Gov. Mike Easley has moved the issue of a state lottery to the center of North Carolina policy debate. However, what is often overlooked in debating a lottery is the very high cost of administering the program when compared to other ways of raising the same amount of money. Indeed, to raise a dollar’s worth of state revenue through a lottery could cost anywhere from 20 to over 50 times more than it would cost to raise the same dollar through other forms of taxation.
First it needs to be pointed out that a state lottery which is, in reality, a state-created gambling monopoly whose gross sales are taxed at a rate of about 33 percent will not raise state revenues by the $400 million to $500 million suggested by Easley.1 In fact the net proceeds from a state lottery will likely be about $285 million.2 The bulk of the difference between the governor’s estimate and ours is accounted for by administrative costs of the program, which the governor completely ignores.
We projected that a North Carolina lottery would gross about $933 million in sales each year. About 50 percent of this amount will be returned to players in prize money.3 This would reduce the state’s take to $467 million, approximately the amount suggested by the governor. But a lottery is costly to administer. In their legislation Reps. Bill Owens and Joe Tolson recognize this by allowing for administrative costs of as much as 16 percent of gross sales.4 These costs are associated with advertising, payments to retailers who sell the tickets, and equipment purchases. This reduces the governor’s estimate by $149 million to $317 million. We arrive at our net revenue estimate of $285 million by also deducting an estimate of sales, income, and other taxes that would be lost as money spent on the lottery is diverted from other purchases. We have estimated this amount to be $31.7 million.5 This is an opportunity cost that doesn’t appear on any ledger line in calculating net state revenues.
The administrative costs of the lottery are usually expressed as a percentage of the gross lottery sales, but for analytical purposes this is not very useful. What is important is not how much it costs to raise a dollar in gross revenues but how much it costs to raise a dollar in spendable net revenues.
In reality, the $149 million that would be incurred in administrative costs should be measured against the $285 million in usable revenue to the state. When this is done, the administrative cost is not 16 percent but 52 percent. This means that for every dollar raised for the state by a lottery an additional 52 cents must be taken in to pay the expenses of raising that dollar.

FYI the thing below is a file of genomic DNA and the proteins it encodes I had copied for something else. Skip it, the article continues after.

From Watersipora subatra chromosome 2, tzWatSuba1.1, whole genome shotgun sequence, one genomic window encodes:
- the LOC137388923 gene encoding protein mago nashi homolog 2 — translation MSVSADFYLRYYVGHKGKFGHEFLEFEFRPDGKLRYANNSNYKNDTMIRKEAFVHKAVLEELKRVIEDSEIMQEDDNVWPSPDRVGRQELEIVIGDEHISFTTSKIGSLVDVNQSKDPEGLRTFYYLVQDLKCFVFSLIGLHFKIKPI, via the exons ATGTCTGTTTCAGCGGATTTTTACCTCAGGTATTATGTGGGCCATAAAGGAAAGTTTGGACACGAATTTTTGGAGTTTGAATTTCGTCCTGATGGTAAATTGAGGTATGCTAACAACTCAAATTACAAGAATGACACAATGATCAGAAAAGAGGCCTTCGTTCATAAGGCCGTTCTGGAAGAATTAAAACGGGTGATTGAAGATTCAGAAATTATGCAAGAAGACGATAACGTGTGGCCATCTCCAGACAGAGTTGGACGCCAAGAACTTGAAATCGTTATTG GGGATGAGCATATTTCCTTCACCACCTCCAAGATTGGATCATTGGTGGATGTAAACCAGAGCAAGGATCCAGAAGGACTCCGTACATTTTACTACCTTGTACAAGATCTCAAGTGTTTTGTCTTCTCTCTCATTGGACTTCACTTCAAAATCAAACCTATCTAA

This can be compared to the administrative cost that the state now incurs to raise money through other forms of taxation. Using the total budget of the state’s Department of Revenue, which was $75 million in FY 2001,6 as an estimate of the administrative costs associated with raising the state’s $13.2 billion in tax revenues,7 the average dollar that the state receives costs under one cent to collect. In other words it costs more than 50 times the amount to raise a dollar of disposable state revenue through the use of a lottery than it does through the use of the existing tax-collection apparatus.
It could be argued that a lottery is more than simply a vehicle for raising revenue. In fact, the lottery would provide a valued form of entertainment to those who enjoy gambling. If we take this perspective, then clearly not all of the administrative costs of the lottery should be allocated to revenue raising. It could be argued then that the $467 million in prize money is a benefit to those who play the lottery, so part of the administrative costs are associated with providing this benefit. Subtracting the $149 million in administrative costs, lottery proceeds are divided 62 percent to 38 percent between prizes and net state revenues. If the same percentages are applied to the administrative cost, then $92 million would be allocated to running the game and $57 million to raising state revenues. Such an allocation would reduce the cost per state dollar raised to about 20 cents still more than 20 times the cost of raising a dollar through the existing tax structure.
“Providing a gambling service” is clearly not part of the stated mission of lottery proponents. A lottery is typically seen as strictly a revenue raiser. As stated in House Bill 1 “The lotteryshall be operated to maximize new revenue to the State.”8 In spite of this, the only reason why it is able to raise revenue is because it provides a service that is valued by customers. So it is perfectly legitimate to allocate the lottery’s costs to its different functions. While doing so significantly decreases the costs per dollar of revenue raised, these costs are still quite high when compared to other methods of raising state revenue.
This discussion should not be construed as an argument in favor of general tax increases to raise revenue for new state spending. Indeed, there is no convincing case to be made for any new taxes. The state government should reduce its overall size, increase the efficiency by which it provides government services, and reduce spending.
Dr. Roy Cordato, Vice President for Research
- Gov. Mike Easley, State of the State Address,” prepared text, February 19, 2001, p. 6.
- Dr. Roy Cordato, Easley’s Lottery Myths: Potential Revenue, Loss to Other States Inflated,” Spotlight, No. 187, Feb. 21, 2001.
- General Assembly of North Carolina, Session 2001, HB 1, “Lottery for Education/Infrastructure,” p.1.
- Op. Cit. at note 2.
- Overview: Fiscal and Budgetary Actions, Fiscal Research Division, North Carolina General Assembly, 2000 Session,
- Financial Highlights Fiscal Year 2000, North Carolina Office of the State Controller, www.state.nc.us/OSC.
- Op. Cit. at note 3.